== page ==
After Securing $100 Million In Funding, Kitchen United Proves Ghost Kitchens Have Plenty Of Long-Term Potential

Food & Drink

So far, this year hasn’t been kind to restaurant adjacent tech companies. Last month alone generated several headlines of layoffs at companies like Lunchbox, ChowNow and Nextbite, while ghost kitchen providers like CloudKitchens and Reef have struggled with some reputational issues.

Through the turbulence, Kitchen United has remained steady. In fact, just last week, the ghost kitchen operator secured a $100 million funding round from some recognizable names like Burger King parent Restaurant Brands International, The Kroger
KR
Co. and shopping mall giant Simon. The roster of investors also includes leaders across the convenience store, packaging, logistics, distribution, automation and real estate categories.

As such investments have all but come to a screeching halt, that $100 million number is certainly remarkable. CEO Michael Montagno said this latest round comes after building commercial relationships with many of its investors throughout the past several years.

“What we’ve demonstrated is a consistent, methodical and unit-economic driven approach to growth. We recognize that we’re building this business for decades to come and have been fortunate to partner with some of the companies that have been leading their various industry sectors for decades already,” he said.

The ghost kitchen space has become quite popular these past two years, enabling restaurant operators to expand through a capital expenditure-light and labor-light model while focusing heavily on consumers’ swift shift to delivery and carryout. As the category becomes more crowded, however, Kitchen United has differentiated itself in several ways.

For starters, Kitchen United’s proprietary technology enables customers to order from multiple prepared food and consumer goods brands on the same ticket and with the same delivery driver, all synchronized to maximize efficiencies and costs. That technology has won over heavy hitters like RBI, Wingstop
WING
, Panera, Portillo’s, Brinker International
EAT
and Chick-fil-A.

“Our technology consolidates orders from different inbound channels (DoorDash
DASH
, UberEats, Kitchen United MIX, and the restaurants native apps or websites) into a single stream of information for food to be prepared. Further, it allows for the end consumer to–through our proprietary channel–order from multiple restaurants with the same order and the same delivery driver,” Montagno said. “In enabling this, we are also able to stagger fire times so all food comes out hot at the same time. Our restaurant partners are finding tremendous value in working with our technology and some are even adapting the technology for their own use outside of our kitchen centers.”

Growing those tech capabilities is a priority with its latest funding round. The company also plans to expand its footprint to 500 sites in the U.S. in the next five years, from its current 15 locations. Focus markets are Los Angeles, New York City, Chicago and Texas.

Part of this expansion will come from Kitchen United’s grocery initiative. The company recently opened an in-store kitchen at a Ralphs in Los Angeles, for instance, while its presence in participating Kroger locations offer up to six restaurant brands.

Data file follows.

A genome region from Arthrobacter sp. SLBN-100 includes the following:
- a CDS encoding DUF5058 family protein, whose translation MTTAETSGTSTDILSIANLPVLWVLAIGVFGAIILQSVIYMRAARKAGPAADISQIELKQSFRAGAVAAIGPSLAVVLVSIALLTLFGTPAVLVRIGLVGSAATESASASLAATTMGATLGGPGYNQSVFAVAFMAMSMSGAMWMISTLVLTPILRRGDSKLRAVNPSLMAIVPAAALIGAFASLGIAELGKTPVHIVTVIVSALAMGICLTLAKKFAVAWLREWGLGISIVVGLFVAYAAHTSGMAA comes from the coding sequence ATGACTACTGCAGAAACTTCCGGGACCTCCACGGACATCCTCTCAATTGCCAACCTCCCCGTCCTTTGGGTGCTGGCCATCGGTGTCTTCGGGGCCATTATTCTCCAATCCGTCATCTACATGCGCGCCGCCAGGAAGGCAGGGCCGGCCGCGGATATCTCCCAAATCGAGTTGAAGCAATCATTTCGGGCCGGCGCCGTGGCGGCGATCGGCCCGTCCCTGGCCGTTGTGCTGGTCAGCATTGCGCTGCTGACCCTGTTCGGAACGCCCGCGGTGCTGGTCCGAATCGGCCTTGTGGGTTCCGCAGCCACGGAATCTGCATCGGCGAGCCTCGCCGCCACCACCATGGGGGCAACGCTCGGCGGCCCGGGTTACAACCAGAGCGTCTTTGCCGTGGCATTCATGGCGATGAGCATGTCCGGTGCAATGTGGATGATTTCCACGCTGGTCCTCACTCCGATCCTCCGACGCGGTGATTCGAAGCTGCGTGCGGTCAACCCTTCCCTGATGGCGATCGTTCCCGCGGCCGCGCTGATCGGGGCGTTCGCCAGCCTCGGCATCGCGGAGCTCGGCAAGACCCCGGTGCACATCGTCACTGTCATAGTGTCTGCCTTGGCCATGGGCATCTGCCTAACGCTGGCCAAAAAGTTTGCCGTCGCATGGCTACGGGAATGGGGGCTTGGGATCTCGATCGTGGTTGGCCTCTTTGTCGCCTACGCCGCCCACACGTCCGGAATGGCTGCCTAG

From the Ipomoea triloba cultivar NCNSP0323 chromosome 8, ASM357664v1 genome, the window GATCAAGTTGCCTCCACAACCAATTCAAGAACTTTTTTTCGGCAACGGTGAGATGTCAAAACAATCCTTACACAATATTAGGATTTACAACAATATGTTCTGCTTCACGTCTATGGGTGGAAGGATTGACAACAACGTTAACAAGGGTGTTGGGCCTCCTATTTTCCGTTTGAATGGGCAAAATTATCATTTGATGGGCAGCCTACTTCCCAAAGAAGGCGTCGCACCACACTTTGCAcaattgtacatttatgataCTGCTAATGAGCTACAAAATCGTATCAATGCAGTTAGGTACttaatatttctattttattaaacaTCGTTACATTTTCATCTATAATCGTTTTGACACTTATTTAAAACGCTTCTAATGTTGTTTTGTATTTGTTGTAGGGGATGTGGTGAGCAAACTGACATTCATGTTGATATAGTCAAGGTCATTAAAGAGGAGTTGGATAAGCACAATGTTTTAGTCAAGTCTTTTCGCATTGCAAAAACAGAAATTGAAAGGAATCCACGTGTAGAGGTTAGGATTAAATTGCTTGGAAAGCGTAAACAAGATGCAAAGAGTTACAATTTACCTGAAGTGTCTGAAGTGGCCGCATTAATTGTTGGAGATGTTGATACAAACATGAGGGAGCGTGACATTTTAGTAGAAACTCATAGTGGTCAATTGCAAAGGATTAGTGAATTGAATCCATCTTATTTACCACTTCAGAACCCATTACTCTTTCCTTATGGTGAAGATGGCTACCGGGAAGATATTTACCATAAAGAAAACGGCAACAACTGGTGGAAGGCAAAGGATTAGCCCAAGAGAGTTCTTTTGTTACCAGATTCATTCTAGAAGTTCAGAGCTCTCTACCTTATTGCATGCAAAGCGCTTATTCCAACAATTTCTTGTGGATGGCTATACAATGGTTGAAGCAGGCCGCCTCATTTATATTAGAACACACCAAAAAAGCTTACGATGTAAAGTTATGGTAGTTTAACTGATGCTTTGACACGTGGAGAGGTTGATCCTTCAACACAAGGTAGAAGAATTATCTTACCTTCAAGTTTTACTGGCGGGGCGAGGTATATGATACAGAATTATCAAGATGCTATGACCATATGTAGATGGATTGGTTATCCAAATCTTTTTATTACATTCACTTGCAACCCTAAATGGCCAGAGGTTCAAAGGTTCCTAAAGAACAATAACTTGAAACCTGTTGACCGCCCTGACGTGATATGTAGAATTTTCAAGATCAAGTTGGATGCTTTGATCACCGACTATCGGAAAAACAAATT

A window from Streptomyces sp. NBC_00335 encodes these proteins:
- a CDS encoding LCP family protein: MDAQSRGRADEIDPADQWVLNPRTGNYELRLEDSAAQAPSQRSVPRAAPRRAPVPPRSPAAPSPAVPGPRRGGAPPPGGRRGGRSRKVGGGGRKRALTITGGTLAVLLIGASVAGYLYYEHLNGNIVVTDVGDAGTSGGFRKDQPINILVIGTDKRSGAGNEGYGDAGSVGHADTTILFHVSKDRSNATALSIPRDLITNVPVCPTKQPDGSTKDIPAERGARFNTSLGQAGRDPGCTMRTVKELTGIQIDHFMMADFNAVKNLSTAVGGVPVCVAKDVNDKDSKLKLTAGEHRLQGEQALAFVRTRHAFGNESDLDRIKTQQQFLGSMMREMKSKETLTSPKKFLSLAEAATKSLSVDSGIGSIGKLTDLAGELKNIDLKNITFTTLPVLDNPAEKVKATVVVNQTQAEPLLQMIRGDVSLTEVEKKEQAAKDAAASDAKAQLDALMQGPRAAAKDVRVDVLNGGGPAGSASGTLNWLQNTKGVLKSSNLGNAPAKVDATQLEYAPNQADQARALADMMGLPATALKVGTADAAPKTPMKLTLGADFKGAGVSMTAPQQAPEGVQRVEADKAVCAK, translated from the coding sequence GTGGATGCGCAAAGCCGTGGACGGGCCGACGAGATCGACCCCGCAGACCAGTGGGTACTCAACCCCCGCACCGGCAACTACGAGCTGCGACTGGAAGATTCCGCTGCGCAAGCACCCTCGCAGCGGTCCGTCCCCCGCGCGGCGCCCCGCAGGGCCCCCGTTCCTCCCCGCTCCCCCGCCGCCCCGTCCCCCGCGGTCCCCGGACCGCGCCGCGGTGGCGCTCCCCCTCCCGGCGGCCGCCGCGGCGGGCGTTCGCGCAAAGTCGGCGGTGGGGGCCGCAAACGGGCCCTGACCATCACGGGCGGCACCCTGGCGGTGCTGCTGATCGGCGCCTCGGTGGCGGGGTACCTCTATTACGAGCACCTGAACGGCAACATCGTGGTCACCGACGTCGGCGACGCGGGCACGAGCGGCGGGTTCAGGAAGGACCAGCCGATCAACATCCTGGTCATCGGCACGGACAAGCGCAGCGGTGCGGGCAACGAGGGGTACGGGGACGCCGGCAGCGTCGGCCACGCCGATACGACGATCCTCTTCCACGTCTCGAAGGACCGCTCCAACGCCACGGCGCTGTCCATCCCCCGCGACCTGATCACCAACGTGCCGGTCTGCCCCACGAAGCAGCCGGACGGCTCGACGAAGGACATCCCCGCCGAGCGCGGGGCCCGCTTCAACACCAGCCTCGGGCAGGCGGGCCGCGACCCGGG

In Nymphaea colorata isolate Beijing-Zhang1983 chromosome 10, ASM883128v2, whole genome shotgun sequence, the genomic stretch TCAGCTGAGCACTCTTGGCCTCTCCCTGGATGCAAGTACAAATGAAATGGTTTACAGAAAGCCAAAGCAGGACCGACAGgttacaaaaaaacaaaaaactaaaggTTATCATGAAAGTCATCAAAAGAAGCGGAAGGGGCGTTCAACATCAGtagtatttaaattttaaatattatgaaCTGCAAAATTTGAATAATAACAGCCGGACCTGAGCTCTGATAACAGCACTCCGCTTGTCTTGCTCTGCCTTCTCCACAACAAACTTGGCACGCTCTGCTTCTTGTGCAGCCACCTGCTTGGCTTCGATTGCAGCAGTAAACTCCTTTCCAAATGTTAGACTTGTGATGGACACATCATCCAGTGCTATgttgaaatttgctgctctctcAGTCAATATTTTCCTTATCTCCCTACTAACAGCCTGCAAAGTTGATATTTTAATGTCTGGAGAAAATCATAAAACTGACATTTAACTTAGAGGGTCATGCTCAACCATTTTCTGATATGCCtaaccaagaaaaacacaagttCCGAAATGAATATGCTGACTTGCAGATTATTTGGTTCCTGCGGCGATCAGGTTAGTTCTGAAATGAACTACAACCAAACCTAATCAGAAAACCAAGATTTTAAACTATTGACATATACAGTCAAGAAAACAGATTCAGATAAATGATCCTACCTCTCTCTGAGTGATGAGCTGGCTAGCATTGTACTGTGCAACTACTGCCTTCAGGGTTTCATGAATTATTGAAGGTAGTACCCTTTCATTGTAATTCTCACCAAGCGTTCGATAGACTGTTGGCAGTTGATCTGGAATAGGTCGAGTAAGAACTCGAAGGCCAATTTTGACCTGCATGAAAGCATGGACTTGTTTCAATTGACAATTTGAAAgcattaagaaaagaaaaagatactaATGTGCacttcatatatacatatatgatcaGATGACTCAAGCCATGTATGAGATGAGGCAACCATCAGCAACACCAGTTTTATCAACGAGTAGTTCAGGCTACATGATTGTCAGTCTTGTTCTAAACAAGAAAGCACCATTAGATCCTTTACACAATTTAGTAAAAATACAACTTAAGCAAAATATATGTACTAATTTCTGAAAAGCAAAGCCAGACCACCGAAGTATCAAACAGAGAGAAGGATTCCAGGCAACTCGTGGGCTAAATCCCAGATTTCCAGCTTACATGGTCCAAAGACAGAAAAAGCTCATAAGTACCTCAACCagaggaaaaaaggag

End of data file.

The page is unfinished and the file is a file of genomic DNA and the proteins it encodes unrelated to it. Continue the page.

These are ambitious plans, no doubt. They’re especially so in an environment where tech companies like DoorDash and Toast have struggled to generate a profit (as a private company, Kitchen United doesn’t disclosed its financial results) and where foodservice delivery has slowed from its COVID-19 surge.

Despite these trends, Montagno remains optimistic.

“We have always enabled all of our sites for consumer pick-up which we see as a major component of the off-premises space. Thankfully, we are seeing continued growth in both pick-up and delivery across all of our sites. For that reason, and because of the unique value we offer the consumer in terms of our mix-and-match offering, changing delivery patterns do not concern us,” he said, adding that Kitchen United’s multi-concept orders average a ticket size of $60, which is nearly double the delivery service providers.

As to how Kitchen United has so far remained insulated from the latest troubles that have plagued similar companies, Montagno cites the company’s methodical and conservative approach to growth, which has led to three consecutive quarters of triple-digit topline growth.

“We have been carefully opening new sites in new formats without expending significant resources to learn what works through rapid testing. As a result, although our growth has sometimes been slower than some others in the industry, we’ve been considered every step of the way, from hiring to site builds to technology spend,” he said. “This approach is paying dividends as our investors realize we’ll be judicious with their money and have faith that we’re highly focused on outcomes, not just headlines.”

That said, despite the struggles of some of its peers and the slowdown of delivery, Montagno believes there is still plenty of reason to be bullish on the ghost kitchen space in general. A 2020 forecast from Euromonitor predicts the market will represent about $1 trillion by 2030 and he doesn’t doubt that.

“The restaurant sector–and food and beverage overall–is one of the largest industries in the world,” he said. “With a consistent shift in consumer behavior towards restaurant prepared meals and the clear opportunity to service consumers in a way that they are demanding they be serviced, we see a lot of room for the industry to grow and are proud to be leading that growth.”

Since its founding in 2017, the company’s total raise to date reaches approximately $175 million.

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